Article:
We have now put this into practice with a local authority and the results have been fascinating! We developed a set of 12 needs as a basis for reviewing children in placements to understand the volume and complexity of these needs in the current LAC population. Working alongside social workers and Independent Reviewing Officers, we reviewed approximately 150 children in care against these needs to give us a proper needs profile of the local LAC population. On a strategic and financial level, we found no correlation between needs and costs but this analysis enabled us to pick out ‘poor value’ placements where children had low needs scores, yet high cost packages. We can do this by creating a ‘pound per need’ score equation, demonstrating that in some cases we are paying the equivalent of a few pence per need, whilst in others this can be as much as £11 per need point!

Interestingly for me on a personal level, the social workers found the process incredibly insightful in demonstrating that at present, we don’t have a way of clearly, simply and consistently stating the needs of children and being able to use this to track changes and improvements from the support we give them. Reviewing a child they knew against the needs codification, would take the social worker 10 -15 mins. However, reviewing a child they didn’t know could take much longer as the needs aren’t currently clearly defined in this way.

The ability to codify and aggregate needs in this way is essential in being able to track improvements in the care we are providing to looked after children. We can measure progress against the baseline needs score in every review. However, just as importantly, it is also vital intelligence for local authorities in driving their sufficiency agenda. It enables them to properly understand the kind of provision they need, and the type of services they should commission around their own local placements, to support stability and local provision. It also provides them with the intelligence to properly engage with and grow the market they want for placements for children – changing the conversation from ‘unit cost’ of a placement, to ‘value’ in improving identified needs. Importantly, our engagement with providers suggests they would welcome this system and the intel it provides, enabling the development of a more mature relationship with the market. One that moves away from simply trying to reduce cost, to trying to demonstrably improve outcomes. Assessing needs more systematically in this way also allows providers to play more of an active role in the assessment and review of needs as they often know the child or young person the best at that time.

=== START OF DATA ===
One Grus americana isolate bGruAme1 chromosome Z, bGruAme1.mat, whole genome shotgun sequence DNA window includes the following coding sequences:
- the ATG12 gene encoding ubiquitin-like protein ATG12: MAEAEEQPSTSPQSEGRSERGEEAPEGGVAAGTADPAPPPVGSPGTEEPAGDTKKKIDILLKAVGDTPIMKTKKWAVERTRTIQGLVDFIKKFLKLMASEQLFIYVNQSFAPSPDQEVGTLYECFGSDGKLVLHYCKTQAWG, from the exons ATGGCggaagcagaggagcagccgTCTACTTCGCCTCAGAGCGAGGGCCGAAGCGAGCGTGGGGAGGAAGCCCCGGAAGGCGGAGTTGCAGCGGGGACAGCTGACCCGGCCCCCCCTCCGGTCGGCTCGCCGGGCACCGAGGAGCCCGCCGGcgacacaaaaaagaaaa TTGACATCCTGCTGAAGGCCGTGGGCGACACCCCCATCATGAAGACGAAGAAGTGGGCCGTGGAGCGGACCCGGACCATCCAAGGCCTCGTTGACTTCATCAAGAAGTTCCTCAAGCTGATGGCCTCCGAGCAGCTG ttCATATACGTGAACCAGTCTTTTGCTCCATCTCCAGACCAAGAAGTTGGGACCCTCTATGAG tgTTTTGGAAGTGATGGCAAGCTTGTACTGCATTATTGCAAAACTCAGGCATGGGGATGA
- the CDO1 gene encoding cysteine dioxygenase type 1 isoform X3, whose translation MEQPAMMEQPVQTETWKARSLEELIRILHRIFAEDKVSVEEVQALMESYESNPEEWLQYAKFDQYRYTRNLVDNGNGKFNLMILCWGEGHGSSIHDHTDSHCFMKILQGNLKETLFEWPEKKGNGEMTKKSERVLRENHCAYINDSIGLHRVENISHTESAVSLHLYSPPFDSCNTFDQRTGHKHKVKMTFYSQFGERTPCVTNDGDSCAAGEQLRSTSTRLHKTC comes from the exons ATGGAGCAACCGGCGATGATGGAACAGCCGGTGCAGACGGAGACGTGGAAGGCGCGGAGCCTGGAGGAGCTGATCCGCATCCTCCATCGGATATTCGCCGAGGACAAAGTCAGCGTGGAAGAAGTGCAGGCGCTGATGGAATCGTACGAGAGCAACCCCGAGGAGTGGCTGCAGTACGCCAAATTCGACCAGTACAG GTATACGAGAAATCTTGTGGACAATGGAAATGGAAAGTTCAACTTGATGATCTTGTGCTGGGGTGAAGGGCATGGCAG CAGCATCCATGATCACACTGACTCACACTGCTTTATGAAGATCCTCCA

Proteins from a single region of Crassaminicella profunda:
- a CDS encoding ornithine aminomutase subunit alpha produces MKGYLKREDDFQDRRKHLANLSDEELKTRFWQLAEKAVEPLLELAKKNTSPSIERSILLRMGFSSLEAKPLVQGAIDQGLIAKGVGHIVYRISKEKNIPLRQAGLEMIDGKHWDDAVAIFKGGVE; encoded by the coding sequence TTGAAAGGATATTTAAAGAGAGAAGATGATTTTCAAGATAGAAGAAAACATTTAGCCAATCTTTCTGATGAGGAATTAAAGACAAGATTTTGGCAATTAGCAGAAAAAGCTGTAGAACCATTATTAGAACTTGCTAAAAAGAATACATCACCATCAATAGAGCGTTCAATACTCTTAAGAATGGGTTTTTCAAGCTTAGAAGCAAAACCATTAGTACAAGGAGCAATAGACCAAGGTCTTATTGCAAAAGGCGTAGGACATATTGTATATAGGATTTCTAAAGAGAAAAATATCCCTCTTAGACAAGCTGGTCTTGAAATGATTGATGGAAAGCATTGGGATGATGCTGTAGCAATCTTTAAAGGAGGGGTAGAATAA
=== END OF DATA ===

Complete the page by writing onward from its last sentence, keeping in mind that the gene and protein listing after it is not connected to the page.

Perhaps most excitingly though is the opportunity to roll out this needs codification across the whole social care and early help cohort. Doing so would enable local authorities to forecast potential future changes in cost and demand more accurately, and have a much richer intelligence base for their broader commissioning strategy (and conversations with their Financial Director!). It seems so simple, but it is a key step in finally gripping improvements in outcomes that our looked after children deserve.

‹ Return to Insights

iMPOWER is a values led consultancy dedicated to the reform of the public sector. See what we've helped to achieve.

See Our Work
Contributors
  • Alastair Thompson
  • Amanda Kelly
  • Amy Crowson
  • Branwen Harris
  • Campbell Walker
  • Caroline Lloyd
  • Clare Harding
  • David Colbear
  • Debbie Owen
  • Deborah Crossan
  • Dominic Luscombe
  • Dr Ed Fitzgerald
  • Ebony Hughes
  • Edward Wallace
  • Emma Ockelford
  • Grace Warman
  • Harrie Palmer
  • Helen Bailey
  • Helena Ball
  • Henrietta Curzon
  • James Edmondson
  • Jason Walton
  • Jenna Collins
  • Jenny McArdle
  • Jeremy Cooper
  • Jon Ainger
  • Kieran Brett
  • Laura Bushell
  • Leo Jones
  • Lia Chelminiak
  • Liam Booth-Smith
  • Maggie Atkinson
  • Mark Methven
  • Matan Czaczkes
  • Michael Whitmore
  • Nigel Guest
  • Olly Swann
  • Ralph Cook
  • Richard Hills
  • Samantha Griffin
  • Stuart Lindsay
  • Thomas Spencer
  • Vanessa Reeve
Join Mailing List

Sign up for our monthly insights e-newsletter.

Latest Tweets